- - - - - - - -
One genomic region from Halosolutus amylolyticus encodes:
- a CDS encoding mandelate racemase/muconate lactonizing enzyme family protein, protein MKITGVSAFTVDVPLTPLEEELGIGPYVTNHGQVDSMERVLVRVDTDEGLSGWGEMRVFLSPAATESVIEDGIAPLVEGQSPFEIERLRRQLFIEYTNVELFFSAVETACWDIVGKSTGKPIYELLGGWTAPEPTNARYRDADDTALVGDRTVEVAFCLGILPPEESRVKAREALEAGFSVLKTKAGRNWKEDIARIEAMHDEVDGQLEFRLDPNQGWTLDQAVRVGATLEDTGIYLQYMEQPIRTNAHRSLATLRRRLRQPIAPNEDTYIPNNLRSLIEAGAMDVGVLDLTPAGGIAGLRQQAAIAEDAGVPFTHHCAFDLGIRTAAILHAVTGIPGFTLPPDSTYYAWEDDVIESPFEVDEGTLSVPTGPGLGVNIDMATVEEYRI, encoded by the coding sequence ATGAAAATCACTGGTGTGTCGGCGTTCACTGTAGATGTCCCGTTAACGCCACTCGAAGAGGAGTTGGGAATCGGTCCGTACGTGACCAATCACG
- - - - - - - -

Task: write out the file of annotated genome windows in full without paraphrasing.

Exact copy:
One genomic region from Halosolutus amylolyticus encodes:
- a CDS encoding mandelate racemase/muconate lactonizing enzyme family protein, protein MKITGVSAFTVDVPLTPLEEELGIGPYVTNHGQVDSMERVLVRVDTDEGLSGWGEMRVFLSPAATESVIEDGIAPLVEGQSPFEIERLRRQLFIEYTNVELFFSAVETACWDIVGKSTGKPIYELLGGWTAPEPTNARYRDADDTALVGDRTVEVAFCLGILPPEESRVKAREALEAGFSVLKTKAGRNWKEDIARIEAMHDEVDGQLEFRLDPNQGWTLDQAVRVGATLEDTGIYLQYMEQPIRTNAHRSLATLRRRLRQPIAPNEDTYIPNNLRSLIEAGAMDVGVLDLTPAGGIAGLRQQAAIAEDAGVPFTHHCAFDLGIRTAAILHAVTGIPGFTLPPDSTYYAWEDDVIESPFEVDEGTLSVPTGPGLGVNIDMATVEEYRI, encoded by the coding sequence ATGAAAATCACTGGTGTGTCGGCGTTCACTGTAGATGTCCCGTTAACGCCACTCGAAGAGGAGTTGGGAATCGGTCCGTACGTGACCAATCACG